hippocoder

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    I dunno, I don't use Unity for higher end game production. But I guess if they reduce GC and test it properly on console it might be usable one day.

    Staff all know I know their situation, and never blame 'em. They try, they really do - however can only achieve so much when the higher ups aren't really interested in indie creative games. Probably because it's the smallest part of Unity's actual income.
     
  13. atomicjoe

    atomicjoe

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    Flow Canvas and Node Canvas always confused me.
    Seems like the same thing. I mean, I know Node Canvas is oriented to AI, but both look like state-machine visual graphs...

    I'm checking Flow Canvas right now and I see it looks a lot like Bolt. I mean, it's based on C# reflections, which has the potential to be both great and bad news.

    Yeeeeah... seems like it.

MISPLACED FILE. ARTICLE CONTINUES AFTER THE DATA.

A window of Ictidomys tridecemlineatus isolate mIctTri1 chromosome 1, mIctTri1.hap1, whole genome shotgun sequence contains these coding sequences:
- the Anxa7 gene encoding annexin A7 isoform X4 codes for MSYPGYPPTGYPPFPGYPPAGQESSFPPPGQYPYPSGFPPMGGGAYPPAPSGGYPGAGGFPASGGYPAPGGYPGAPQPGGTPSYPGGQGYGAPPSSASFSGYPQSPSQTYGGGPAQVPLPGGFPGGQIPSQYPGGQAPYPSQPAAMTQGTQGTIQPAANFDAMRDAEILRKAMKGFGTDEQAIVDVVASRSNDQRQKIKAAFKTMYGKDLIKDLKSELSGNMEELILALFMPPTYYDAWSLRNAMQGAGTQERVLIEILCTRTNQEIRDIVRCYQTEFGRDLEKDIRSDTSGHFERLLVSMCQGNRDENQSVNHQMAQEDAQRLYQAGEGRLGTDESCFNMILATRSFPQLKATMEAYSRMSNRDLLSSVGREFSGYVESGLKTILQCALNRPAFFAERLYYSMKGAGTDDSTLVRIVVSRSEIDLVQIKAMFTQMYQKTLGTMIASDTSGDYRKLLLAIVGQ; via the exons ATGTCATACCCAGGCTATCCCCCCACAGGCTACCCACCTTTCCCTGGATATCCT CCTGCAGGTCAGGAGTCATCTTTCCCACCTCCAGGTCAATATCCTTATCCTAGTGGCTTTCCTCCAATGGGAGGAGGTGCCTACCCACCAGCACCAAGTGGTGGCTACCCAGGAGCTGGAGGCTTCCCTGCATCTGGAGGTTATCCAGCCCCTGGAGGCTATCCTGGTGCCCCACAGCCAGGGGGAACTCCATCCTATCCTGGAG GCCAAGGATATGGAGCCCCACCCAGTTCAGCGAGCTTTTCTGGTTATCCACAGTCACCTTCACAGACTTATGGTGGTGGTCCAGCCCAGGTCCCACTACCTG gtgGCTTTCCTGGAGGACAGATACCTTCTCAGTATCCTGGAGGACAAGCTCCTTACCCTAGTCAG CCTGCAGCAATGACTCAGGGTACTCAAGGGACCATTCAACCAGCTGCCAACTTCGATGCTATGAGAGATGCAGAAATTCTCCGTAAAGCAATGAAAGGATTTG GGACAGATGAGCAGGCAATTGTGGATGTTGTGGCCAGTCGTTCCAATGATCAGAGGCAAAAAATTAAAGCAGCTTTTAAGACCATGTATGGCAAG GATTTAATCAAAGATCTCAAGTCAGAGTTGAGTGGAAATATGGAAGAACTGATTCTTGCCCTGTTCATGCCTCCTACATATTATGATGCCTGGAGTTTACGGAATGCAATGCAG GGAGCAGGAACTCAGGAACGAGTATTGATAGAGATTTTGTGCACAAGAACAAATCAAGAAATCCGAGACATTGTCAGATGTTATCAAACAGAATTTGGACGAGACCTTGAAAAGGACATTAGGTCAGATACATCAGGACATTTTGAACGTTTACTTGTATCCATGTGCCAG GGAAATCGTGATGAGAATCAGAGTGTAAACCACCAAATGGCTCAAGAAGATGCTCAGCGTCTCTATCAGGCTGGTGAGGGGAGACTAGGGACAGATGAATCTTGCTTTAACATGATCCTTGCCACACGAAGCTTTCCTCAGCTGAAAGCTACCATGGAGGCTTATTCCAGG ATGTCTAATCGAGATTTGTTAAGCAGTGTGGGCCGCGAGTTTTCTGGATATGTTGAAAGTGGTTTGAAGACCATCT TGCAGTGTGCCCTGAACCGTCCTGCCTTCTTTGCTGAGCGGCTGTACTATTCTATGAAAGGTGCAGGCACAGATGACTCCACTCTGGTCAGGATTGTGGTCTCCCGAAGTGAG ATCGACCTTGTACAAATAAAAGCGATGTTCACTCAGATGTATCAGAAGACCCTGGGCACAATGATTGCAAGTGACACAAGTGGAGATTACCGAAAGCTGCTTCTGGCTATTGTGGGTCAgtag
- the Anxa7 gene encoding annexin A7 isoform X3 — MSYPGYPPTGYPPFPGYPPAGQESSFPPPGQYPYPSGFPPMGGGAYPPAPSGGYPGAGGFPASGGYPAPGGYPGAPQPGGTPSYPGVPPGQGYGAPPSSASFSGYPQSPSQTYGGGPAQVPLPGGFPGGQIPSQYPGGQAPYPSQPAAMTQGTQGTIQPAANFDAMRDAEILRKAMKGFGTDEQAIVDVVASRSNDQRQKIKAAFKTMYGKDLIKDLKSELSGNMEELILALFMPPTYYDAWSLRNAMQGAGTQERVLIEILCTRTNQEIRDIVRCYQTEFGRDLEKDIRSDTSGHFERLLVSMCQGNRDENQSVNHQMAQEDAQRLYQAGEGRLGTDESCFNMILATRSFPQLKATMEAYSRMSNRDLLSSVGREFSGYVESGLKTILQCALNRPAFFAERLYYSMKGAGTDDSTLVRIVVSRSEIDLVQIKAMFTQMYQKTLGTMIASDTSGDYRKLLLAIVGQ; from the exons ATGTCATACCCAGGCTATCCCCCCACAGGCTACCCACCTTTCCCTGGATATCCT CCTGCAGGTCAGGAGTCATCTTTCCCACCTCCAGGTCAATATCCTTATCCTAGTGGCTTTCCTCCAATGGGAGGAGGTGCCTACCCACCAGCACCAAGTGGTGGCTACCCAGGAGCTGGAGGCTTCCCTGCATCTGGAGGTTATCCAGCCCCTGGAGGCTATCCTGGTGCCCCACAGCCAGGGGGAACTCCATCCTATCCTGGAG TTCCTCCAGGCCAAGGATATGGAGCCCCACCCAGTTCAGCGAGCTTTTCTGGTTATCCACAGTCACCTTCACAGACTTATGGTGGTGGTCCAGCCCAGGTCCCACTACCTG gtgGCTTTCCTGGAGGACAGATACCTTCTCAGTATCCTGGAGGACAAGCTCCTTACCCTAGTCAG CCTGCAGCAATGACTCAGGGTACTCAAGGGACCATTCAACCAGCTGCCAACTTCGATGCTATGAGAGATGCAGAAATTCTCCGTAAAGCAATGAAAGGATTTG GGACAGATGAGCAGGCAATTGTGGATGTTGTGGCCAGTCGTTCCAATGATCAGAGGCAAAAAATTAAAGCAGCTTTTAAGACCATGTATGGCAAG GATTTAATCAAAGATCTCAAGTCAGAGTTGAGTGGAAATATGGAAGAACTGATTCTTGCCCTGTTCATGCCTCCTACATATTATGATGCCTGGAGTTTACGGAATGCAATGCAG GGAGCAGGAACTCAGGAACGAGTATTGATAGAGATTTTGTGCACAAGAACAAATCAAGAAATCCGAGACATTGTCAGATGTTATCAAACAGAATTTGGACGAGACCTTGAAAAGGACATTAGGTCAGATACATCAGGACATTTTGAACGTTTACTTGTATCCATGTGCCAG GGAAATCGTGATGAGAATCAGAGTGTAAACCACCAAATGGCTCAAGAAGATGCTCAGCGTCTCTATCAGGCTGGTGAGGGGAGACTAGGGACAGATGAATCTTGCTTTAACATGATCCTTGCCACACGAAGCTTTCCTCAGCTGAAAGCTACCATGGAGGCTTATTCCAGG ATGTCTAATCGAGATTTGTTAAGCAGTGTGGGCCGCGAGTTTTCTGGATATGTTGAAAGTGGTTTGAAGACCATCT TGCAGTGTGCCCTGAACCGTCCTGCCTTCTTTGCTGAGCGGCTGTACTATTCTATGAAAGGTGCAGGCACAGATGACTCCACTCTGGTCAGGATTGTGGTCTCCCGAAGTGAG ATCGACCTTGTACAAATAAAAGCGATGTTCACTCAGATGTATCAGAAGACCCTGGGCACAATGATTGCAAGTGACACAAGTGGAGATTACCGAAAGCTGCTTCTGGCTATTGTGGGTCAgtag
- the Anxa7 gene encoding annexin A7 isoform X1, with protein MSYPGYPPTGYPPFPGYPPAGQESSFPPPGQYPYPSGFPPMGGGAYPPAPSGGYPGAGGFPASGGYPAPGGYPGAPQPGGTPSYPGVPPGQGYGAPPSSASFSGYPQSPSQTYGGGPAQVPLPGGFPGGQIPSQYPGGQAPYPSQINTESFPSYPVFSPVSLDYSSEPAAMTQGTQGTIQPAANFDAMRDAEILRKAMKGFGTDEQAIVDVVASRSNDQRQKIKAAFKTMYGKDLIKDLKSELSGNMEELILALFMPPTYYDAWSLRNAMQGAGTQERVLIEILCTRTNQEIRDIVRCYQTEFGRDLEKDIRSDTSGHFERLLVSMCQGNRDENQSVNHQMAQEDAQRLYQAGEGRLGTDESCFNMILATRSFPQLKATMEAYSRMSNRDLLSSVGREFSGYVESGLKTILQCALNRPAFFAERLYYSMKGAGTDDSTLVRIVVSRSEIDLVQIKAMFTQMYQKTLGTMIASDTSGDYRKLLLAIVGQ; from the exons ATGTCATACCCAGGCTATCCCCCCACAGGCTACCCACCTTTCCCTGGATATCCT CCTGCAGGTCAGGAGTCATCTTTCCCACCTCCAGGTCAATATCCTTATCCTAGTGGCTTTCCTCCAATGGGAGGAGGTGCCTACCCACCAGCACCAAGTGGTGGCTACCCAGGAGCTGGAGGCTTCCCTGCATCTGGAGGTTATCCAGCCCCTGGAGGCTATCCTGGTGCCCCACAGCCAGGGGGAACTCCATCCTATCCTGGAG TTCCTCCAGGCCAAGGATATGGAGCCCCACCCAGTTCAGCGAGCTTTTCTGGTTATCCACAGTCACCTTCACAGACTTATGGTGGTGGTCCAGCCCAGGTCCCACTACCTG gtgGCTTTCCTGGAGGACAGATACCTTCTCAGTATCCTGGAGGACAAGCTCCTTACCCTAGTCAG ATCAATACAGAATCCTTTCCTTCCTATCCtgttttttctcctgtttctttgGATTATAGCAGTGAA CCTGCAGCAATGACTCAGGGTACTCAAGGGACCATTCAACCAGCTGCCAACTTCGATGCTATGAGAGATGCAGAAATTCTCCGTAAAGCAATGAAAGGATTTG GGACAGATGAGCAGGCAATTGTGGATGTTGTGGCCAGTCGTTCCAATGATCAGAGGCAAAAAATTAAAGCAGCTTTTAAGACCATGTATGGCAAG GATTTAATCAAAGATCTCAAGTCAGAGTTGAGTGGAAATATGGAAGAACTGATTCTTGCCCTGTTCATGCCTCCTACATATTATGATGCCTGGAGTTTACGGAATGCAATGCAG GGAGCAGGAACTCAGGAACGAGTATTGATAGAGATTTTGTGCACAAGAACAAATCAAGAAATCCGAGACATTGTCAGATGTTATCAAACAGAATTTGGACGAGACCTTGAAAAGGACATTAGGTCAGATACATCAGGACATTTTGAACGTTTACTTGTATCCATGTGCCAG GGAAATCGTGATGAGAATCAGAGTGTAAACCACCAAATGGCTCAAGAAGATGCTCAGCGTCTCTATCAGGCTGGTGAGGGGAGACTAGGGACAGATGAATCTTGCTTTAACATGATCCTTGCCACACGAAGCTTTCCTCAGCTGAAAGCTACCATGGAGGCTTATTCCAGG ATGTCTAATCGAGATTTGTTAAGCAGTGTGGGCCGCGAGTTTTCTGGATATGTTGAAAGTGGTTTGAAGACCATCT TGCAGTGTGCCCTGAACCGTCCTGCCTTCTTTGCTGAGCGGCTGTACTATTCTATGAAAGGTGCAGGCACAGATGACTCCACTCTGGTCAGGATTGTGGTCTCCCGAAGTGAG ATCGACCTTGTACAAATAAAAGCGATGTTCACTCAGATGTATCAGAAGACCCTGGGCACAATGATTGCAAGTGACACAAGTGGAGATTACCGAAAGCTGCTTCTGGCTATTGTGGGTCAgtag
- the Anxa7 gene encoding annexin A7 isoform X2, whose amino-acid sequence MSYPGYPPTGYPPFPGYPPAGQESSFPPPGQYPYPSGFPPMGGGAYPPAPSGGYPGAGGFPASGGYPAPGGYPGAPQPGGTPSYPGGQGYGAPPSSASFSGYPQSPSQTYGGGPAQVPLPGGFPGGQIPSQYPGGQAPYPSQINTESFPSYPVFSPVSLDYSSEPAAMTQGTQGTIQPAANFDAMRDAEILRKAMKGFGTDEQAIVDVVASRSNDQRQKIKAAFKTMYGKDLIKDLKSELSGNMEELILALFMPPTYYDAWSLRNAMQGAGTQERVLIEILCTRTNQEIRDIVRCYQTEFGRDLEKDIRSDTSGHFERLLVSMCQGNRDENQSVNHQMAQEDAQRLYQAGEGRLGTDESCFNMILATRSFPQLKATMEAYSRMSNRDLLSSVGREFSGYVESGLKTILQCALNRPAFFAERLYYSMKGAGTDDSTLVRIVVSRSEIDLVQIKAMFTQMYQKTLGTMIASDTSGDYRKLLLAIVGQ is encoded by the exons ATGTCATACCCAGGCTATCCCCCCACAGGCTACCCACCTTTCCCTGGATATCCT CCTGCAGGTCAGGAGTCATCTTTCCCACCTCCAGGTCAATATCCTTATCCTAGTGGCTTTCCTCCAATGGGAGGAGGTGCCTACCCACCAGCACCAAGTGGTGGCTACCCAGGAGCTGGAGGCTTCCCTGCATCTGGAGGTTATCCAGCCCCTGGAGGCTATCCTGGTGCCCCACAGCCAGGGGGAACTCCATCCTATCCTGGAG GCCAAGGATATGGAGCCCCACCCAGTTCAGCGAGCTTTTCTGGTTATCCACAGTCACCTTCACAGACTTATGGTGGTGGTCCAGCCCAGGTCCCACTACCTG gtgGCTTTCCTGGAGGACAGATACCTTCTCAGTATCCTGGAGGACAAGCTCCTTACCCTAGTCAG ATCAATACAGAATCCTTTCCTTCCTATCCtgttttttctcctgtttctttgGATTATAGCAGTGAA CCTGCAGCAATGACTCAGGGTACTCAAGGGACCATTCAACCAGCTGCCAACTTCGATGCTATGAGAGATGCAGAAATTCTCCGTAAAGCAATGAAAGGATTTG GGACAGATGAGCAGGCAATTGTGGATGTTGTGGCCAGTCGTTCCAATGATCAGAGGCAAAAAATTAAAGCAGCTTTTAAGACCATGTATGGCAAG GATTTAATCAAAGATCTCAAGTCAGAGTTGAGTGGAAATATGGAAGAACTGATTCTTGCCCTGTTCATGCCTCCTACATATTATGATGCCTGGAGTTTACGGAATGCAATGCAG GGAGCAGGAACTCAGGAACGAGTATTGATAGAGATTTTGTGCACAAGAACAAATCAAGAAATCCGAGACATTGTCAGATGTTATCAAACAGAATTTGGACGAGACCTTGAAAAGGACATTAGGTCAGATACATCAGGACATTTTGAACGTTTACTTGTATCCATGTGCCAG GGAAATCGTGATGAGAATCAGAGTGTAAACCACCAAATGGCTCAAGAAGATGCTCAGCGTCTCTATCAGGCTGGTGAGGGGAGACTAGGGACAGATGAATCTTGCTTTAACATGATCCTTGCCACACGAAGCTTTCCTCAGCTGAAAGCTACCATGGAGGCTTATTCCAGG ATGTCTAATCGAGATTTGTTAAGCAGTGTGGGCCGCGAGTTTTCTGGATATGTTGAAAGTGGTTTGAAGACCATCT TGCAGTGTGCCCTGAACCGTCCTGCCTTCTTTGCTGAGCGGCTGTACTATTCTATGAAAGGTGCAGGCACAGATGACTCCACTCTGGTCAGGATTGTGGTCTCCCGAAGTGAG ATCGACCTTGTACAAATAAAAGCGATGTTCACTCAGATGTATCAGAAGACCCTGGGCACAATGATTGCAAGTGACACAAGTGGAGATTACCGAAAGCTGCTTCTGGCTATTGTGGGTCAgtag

Like when they bought ProBuilder. (TextMeshPro is awesome though!)

    Flow Canvas seems like the more robust solution at first glance, judging by the glowing reviews.
    The thing is: it's actually a lot like C# coding but much more cumbersome than actual C# coding LOL

    I mean: Playmaker isn't anything like C#, it's much more streamlined, quick and easy to do small things with because it's actually a collection of high level macros that run C# scripts underneath.
    It makes programming simple things much quicker, but on the other hand it doesn't rely on reflections, so if you want something that isn't already there, you'll have to program a node yourself in C#, which is a pain in the butt.

    Flow Canvas, UVS (Bolt) and UE BluePrint (as far as I know), on the contrary seem just like programming in C# but with huge visual blocks, which doesn't look particularly useful from my point of view, as is it can become verbose and tedious very very quickly, as the methods haven't been streamline for visual coding.